Those aware of Portland’s Blind Pilot will know they feature singer Kati Claborn, for whom Hook & Anchor would appear to be a side project. Joined by fellow Pilots Luke Ydstie, and Ryan Dobrowski, and teamed with pedal steel maestro Erik Clampitt and old time fiddle stylist Gabrielle Macrae, of the Macrae Sisters, the band sail close to Rumours-era Fleetwood Mac borders on their eponymous debut, albeit with considerable greater use of pedal steel. The comparison strikes from chugging album opener, Famously Easy, a song which kicks off with the line “she was famously easy”, Claborn channeling Stevie Nicks with a slightly deeper timbre while the clawhammer banjo and fiddle driven Wild Wind sees Ydstie provide the Lindsey Buckingham counterpart. Even the guitar tumbles in the same manner.
Switching to an old school country fiddle intro for Concerning Spectral Pinching, what initially announces itself as a Tennessee Waltz soundalike suddenly switches to express-train driving blues-streaked urgent country before Light Of The Moon heads to the backwoods cabin for a good ole’ fiddle-backed dosey doe mountain folk that takes Buffalo Girls as its template, its buoyancy in distinct contrast to the musically moody, gathering power of No, It’s Not with its steady drum beat, sonorous piano and bluesy organ work.
Although the folk gospel trad-hymnal styled piano ballad Hammer, Clampitt on lead with the band providing four part harmonies, provides a departure from the path, the opening numbers pretty much delineate the album’s two primary modes, although, save for the bluesy slurry of Blackbird, it’s the latter that dominates the second half.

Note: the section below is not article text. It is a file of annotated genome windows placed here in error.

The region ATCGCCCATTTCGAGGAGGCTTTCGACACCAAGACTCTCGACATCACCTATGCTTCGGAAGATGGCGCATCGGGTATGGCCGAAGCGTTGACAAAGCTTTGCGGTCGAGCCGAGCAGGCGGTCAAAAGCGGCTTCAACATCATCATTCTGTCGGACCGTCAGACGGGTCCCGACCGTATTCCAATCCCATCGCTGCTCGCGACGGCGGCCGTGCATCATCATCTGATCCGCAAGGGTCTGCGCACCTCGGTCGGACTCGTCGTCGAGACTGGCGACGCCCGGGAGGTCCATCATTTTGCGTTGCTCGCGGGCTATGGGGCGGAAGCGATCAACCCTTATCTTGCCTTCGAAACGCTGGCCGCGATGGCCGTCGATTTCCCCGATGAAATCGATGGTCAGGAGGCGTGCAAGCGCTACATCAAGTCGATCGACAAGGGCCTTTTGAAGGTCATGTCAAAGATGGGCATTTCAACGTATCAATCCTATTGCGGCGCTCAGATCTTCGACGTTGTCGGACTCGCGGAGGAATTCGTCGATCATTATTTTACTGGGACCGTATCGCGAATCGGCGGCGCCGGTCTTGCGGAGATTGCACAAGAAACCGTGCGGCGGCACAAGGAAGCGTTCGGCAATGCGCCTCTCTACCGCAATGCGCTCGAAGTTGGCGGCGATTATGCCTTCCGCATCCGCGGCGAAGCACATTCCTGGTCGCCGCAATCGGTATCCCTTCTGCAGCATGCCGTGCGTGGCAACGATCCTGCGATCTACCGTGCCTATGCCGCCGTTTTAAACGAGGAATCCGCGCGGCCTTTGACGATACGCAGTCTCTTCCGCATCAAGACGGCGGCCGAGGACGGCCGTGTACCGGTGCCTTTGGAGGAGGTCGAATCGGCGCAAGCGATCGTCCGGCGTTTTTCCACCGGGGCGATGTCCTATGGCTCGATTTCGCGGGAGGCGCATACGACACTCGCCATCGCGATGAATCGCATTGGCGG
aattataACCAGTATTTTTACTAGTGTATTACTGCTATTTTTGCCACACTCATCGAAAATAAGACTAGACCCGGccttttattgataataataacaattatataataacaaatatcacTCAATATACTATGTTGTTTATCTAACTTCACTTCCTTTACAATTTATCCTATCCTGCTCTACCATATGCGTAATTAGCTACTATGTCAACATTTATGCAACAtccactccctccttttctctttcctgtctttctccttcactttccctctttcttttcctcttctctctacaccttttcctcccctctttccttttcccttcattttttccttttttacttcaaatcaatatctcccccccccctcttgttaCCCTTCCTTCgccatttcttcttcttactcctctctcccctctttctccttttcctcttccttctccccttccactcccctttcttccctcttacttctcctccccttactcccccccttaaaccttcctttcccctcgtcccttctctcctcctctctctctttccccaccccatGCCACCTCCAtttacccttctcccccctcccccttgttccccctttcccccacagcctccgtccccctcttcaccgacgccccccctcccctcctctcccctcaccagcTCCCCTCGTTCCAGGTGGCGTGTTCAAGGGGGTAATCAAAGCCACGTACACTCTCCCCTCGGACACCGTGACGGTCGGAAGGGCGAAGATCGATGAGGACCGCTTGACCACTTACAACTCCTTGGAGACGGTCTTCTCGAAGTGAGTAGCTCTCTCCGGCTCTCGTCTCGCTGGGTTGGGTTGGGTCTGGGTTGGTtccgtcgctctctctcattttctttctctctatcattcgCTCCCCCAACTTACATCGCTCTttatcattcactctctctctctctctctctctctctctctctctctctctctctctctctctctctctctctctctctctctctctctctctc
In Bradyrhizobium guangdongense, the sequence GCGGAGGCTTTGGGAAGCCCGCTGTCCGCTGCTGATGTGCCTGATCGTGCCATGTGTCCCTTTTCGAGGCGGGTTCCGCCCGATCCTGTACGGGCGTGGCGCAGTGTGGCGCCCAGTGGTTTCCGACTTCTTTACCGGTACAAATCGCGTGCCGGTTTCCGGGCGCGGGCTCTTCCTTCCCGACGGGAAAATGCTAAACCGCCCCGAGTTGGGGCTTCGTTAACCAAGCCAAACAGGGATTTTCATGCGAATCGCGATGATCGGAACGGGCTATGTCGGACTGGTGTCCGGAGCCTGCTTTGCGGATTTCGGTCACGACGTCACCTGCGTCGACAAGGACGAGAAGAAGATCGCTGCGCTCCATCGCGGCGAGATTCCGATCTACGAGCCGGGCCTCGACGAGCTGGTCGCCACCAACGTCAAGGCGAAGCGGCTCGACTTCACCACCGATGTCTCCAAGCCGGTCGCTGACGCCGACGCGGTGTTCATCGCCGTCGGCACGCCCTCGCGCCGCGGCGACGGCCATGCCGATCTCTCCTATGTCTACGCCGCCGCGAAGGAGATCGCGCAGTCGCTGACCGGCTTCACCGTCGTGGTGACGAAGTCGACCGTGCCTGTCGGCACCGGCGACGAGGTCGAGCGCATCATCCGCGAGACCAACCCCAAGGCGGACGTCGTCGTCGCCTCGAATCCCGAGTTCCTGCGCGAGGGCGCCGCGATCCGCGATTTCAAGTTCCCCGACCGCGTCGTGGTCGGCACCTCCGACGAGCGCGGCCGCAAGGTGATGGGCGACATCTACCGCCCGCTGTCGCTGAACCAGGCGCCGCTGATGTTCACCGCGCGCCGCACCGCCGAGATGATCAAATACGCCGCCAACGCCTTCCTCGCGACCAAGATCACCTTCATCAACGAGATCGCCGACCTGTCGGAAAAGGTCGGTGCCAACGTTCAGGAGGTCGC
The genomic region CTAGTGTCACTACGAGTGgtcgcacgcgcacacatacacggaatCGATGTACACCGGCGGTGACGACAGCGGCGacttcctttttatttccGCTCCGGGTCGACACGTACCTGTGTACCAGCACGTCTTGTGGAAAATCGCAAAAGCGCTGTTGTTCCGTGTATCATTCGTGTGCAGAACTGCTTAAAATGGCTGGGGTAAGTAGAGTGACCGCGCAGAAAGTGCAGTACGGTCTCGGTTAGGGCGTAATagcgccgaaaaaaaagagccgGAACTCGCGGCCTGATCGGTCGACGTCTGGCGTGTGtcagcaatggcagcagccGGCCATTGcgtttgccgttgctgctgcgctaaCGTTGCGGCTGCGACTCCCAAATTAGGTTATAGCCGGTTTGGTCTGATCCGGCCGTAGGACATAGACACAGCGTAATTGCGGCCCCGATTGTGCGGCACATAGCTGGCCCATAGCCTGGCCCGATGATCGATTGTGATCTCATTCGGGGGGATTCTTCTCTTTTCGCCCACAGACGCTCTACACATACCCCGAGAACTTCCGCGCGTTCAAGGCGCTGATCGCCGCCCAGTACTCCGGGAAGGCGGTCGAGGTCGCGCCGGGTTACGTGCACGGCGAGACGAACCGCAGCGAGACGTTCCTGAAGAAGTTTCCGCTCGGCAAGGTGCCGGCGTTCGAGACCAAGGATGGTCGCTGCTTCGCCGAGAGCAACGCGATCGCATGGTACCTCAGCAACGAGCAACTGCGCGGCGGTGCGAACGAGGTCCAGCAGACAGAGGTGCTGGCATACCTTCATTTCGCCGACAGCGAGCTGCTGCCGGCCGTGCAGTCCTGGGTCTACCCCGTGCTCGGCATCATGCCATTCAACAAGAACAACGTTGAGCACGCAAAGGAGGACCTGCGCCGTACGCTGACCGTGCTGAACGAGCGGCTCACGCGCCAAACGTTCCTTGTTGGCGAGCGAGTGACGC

This gets under way with gently jogging acoustic number Tomorrow Night, a celebration of drunken pleasures as she sings “we may pass out on these sheets again tomorrow night” prior to Macrea stepping up to the microphone for the simple acoustic, lap steel laced Hard Times. To be honest, the nigh six minute ballad Hazel Dell is a bit of a funeral march plod, but it’s the only quibble here and the quality of the vocals remains high.
The album closes up shop on the simple acoustic notes of the emotionally open Fine Old Times, unless, that is, you opt for the digital version, in which case you get the bonus of reading of Steve Young’s Rock, Salt and Nails that begins with just voice and acoustic guitar before, around the two and half minute mark, there’s a blast of organ and the number builds to a full band climax and wearied, spent fade.
The bands success rather depends on how committed all concerned are to it rather than their other, more established outfits and careers, and what sort of windows they have to put in the gigging hours needed, but, whether it’s the start of a new life or remains a one-off venture, all concerned – purchasers included – ought to feel well satisfied with the results.
Review by: Mike Davies
Released on Jealous Butcher/Woodphone Records, out now
Download via Amazon